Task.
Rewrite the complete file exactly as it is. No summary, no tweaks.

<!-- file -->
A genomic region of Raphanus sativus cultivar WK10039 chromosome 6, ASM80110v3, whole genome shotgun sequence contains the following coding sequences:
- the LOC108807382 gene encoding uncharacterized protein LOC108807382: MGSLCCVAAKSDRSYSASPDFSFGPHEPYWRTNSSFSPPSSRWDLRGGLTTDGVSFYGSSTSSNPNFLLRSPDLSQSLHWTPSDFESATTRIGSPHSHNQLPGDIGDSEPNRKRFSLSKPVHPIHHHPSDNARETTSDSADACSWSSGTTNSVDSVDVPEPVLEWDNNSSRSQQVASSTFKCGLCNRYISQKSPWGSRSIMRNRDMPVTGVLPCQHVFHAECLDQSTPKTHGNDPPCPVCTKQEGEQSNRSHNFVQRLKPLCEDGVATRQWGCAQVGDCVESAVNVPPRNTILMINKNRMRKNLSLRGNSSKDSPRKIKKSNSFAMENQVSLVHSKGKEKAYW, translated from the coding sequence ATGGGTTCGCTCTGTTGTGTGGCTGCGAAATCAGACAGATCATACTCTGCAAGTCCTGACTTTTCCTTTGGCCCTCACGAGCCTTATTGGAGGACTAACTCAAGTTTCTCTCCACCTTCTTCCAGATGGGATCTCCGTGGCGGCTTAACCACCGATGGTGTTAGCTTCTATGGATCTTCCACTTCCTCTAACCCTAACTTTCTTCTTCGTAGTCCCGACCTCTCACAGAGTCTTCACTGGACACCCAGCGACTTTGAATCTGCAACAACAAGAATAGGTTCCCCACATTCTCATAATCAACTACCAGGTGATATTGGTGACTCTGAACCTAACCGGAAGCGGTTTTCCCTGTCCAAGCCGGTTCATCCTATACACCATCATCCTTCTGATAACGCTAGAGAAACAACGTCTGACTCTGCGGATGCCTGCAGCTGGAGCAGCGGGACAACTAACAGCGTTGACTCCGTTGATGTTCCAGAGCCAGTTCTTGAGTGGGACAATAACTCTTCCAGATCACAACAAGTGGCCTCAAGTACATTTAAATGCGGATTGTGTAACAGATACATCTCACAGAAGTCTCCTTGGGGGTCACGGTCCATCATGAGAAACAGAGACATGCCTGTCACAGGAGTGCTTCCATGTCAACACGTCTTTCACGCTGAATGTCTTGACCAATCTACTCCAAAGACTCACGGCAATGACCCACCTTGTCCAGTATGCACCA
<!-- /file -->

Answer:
A genomic region of Raphanus sativus cultivar WK10039 chromosome 6, ASM80110v3, whole genome shotgun sequence contains the following coding sequences:
- the LOC108807382 gene encoding uncharacterized protein LOC108807382: MGSLCCVAAKSDRSYSASPDFSFGPHEPYWRTNSSFSPPSSRWDLRGGLTTDGVSFYGSSTSSNPNFLLRSPDLSQSLHWTPSDFESATTRIGSPHSHNQLPGDIGDSEPNRKRFSLSKPVHPIHHHPSDNARETTSDSADACSWSSGTTNSVDSVDVPEPVLEWDNNSSRSQQVASSTFKCGLCNRYISQKSPWGSRSIMRNRDMPVTGVLPCQHVFHAECLDQSTPKTHGNDPPCPVCTKQEGEQSNRSHNFVQRLKPLCEDGVATRQWGCAQVGDCVESAVNVPPRNTILMINKNRMRKNLSLRGNSSKDSPRKIKKSNSFAMENQVSLVHSKGKEKAYW, translated from the coding sequence ATGGGTTCGCTCTGTTGTGTGGCTGCGAAATCAGACAGATCATACTCTGCAAGTCCTGACTTTTCCTTTGGCCCTCACGAGCCTTATTGGAGGACTAACTCAAGTTTCTCTCCACCTTCTTCCAGATGGGATCTCCGTGGCGGCTTAACCACCGATGGTGTTAGCTTCTATGGATCTTCCACTTCCTCTAACCCTAACTTTCTTCTTCGTAGTCCCGACCTCTCACAGAGTCTTCACTGGACACCCAGCGACTTTGAATCTGCAACAACAAGAATAGGTTCCCCACATTCTCATAATCAACTACCAGGTGATATTGGTGACTCTGAACCTAACCGGAAGCGGTTTTCCCTGTCCAAGCCGGTTCATCCTATACACCATCATCCTTCTGATAACGCTAGAGAAACAACGTCTGACTCTGCGGATGCCTGCAGCTGGAGCAGCGGGACAACTAACAGCGTTGACTCCGTTGATGTTCCAGAGCCAGTTCTTGAGTGGGACAATAACTCTTCCAGATCACAACAAGTGGCCTCAAGTACATTTAAATGCGGATTGTGTAACAGATACATCTCACAGAAGTCTCCTTGGGGGTCACGGTCCATCATGAGAAACAGAGACATGCCTGTCACAGGAGTGCTTCCATGTCAACACGTCTTTCACGCTGAATGTCTTGACCAATCTACTCCAAAGACTCACGGCAATGACCCACCTTGTCCAGTATGCACCA